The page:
Floyd Mayweather Jr.’s burden: A heavy crown
NEW YORK CITY – Who would have thought the burden of being the wealthiest athlete in the world, the best boxer on the planet and the standard bearer for an entire sport would be this heavy? Ten years ago if you had asked Floyd Mayweather Jr. if he thought the crown would weigh this much, he probably would have said you were crazy.
Watching a weary Mayweather go through another round of interviews with a group of reporters at the Marriott Marquis on Monday afternoon, I couldn’t help but think about the old gangster Hyman Roth from “Godfather II” who told Michael Corleone: “This is the life we have chosen.”
You accept the good with the bad and you keep going. Someone asked if he was still having fun after all these years.
“Some days yes, and some days it’s just work,” Mayweather said. “How I’m feeling today, it’s just work.”
And he was still five hours away from a 6:30 p.m. press conference in Washington, D.C.
Mayweather is not old in boxing terms. He is 37 and hasn’t taken any beatings. But he has been around for a long time. Between amateur and pros he’s been at it for over two decades. He knows all the answers to all the questions before they’re asked because he’s heard them all before.
He was back in the grind of a five-city tour, beating the bushes for pay per views because he didn’t do it the first time around when he fought Marcos Maidana back in May. And the numbers were dismal, regardless of the spin that his money people are putting on them. Various reports put them around 900,000, which is very un-Mayweather-like. Any other boxer would be doing backflips over the kind of loot produced by those numbers at $75 per. But “Money Mayweather” has backed himself into a corner. He kept telling us he’s the over 1-million pay per view man. Now when he doesn’t hit that mark it’s looked upon as a failure.
Stephen Espinoza, Showtime Executive Vice President-General Manager of Sports and Event Programming, said it’s inaccurate to think that less than a million pay per view buys equates to failure.
“I don’t know where that comes from,” he said. “Historically Floyd has averaged a little bit over a million, maybe a little higher after the Canelo (Alvarez) fight. That’s where it comes from. The million buy doesn’t represent any break point for us.”
Mayweather is a victim of his own success – inside and outside the ring.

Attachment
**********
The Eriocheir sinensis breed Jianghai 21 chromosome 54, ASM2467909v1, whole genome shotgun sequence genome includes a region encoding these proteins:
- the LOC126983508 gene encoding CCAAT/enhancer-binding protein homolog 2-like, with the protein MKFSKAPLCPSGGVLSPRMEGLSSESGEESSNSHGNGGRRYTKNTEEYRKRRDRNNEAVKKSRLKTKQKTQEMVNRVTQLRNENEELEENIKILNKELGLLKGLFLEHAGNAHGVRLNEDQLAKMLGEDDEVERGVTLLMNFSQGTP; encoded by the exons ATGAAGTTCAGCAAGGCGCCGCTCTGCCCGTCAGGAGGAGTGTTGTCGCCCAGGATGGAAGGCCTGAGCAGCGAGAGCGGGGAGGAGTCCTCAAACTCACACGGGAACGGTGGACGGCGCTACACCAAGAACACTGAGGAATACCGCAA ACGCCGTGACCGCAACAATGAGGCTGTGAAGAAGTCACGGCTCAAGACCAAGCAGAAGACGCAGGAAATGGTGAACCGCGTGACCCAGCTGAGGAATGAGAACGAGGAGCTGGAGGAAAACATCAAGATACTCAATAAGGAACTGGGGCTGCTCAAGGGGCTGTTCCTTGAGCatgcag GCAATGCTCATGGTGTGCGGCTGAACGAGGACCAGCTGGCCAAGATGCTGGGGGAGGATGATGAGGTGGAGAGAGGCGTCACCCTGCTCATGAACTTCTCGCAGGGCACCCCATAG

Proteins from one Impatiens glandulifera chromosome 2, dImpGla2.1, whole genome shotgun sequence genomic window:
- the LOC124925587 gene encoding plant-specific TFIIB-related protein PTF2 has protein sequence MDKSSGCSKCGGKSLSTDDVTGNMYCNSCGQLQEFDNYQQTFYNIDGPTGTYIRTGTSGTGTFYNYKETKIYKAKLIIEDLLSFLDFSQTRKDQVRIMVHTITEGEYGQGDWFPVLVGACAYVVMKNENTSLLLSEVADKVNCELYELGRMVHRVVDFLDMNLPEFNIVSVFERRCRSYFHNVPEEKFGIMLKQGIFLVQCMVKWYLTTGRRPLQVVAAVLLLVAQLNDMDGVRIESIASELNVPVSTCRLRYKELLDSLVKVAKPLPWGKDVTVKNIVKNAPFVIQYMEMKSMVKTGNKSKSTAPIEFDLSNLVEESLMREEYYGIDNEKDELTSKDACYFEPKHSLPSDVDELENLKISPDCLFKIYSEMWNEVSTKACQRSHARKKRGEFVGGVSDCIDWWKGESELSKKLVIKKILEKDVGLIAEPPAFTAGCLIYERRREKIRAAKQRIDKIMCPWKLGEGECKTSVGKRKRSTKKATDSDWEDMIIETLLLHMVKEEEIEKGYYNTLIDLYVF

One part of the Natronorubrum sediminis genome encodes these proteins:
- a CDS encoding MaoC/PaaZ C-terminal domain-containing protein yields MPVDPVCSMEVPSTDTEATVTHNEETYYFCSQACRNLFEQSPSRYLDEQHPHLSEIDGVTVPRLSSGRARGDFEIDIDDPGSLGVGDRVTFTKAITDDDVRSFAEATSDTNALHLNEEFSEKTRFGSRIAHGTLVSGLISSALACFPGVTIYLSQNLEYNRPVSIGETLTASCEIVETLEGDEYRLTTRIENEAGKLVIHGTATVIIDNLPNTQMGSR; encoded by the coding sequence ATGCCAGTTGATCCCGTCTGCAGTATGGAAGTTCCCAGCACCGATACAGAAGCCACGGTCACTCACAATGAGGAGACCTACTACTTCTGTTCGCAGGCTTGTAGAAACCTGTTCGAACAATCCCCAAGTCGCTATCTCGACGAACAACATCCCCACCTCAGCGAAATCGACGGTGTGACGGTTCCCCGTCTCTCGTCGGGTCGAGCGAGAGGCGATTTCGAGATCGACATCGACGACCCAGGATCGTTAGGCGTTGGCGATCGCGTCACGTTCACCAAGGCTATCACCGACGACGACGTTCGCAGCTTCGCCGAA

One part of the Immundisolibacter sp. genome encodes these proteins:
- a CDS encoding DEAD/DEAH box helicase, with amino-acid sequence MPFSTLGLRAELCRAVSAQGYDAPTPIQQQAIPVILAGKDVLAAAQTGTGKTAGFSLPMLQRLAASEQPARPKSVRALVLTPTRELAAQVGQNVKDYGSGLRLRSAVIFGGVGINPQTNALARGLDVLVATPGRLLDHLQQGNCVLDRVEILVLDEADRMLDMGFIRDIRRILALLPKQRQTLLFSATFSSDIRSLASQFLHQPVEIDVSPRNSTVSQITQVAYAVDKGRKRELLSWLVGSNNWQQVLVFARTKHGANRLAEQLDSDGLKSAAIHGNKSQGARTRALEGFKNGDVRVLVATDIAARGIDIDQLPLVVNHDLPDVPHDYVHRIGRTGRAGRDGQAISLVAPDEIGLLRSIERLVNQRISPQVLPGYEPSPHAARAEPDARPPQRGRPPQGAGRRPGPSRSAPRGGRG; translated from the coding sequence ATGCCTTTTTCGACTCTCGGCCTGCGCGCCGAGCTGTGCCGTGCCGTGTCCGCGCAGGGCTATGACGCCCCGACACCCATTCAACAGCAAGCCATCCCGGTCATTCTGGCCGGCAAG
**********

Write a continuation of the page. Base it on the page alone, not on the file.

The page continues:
An awkward, foul-prone boxer like Maidana rushed Mayweather into the ropes, landing a few punches and those who are anxious to see Mayweather take an “L” heralded it a near victory for Maidana. They point to Mayweather slowing down, losing his legs. They see him as vulnerable. What they don’t understand is that 50 percent of Mayweather is better than 100 percent of anyone who fights him.
Whenever he took Maidana to the center of the ring, it wasn’t even close. Expect him to keep Maidana in that general area in the rematch.
“Floyd is on autopilot,” said Jeff Mayweather, his uncle. “He’s already three or four steps ahead. I’ve never seen a fighter make adjustments as fast as he does. He’ll try this and if it doesn’t work, he’ll change and keep doing it until it doesn’t work. He’ll stand in front of you and outsmart you and beat you at your own game. You can do what you plan to do, but you’re still losing. That’s the one thing that separates Floyd from so many fighters who came before him.”
And he was talking about all the greats – Sugar Ray Robinson, Joe Louis, Muhammad Ali, Sugar Ray Leonard. People cringe when Mayweather talks about being the best ever. But Jeff thinks he might be.
“At 37 years old he’s still the best fighter in the world,” he said. “That wasn’t the case for some of the greats, not Ray Robinson, not Joe Louis, not Sugar Ray Leonard. In their mid-30s they were done. They were shells of themselves. That speaks volumes about little Floyd.”
No one wants to hear that, so Mayweather has stopped saying it. He seems resigned to hearing the criticism regardless of what he does. He realizes there are some fights that he won’t win and aren’t even worth fighting.
When the notion of equaling or surpassing Rocky Marciano’s 49-0 record came up again on Monday, he simply said he has nothing but respect for Rocky Marciano and his record.
“But this is my era,” he said.
He’s right. This is his era. It just happens to fall during a time when perfection isn’t celebrated. Instead, many people, for whatever reasons, want to see it destroyed.
Oddly enough, outside of a fight with Manny Pacquiao, Mayweather’s biggest fight might come after a loss, according to Espinoza.
“I actually think the pay per view after he loses, if he happens to lose, will be bigger,” Espinoza said. “I think there is such a curiosity about Mayweather and he has such a persona, the curiosity factor on how he will respond to a loss both inside and outside the ring will make up for any sort of loss of the fa├ºade of perfection.”
As crazy as it sounds, Espinoza is right. Success never felt so bad.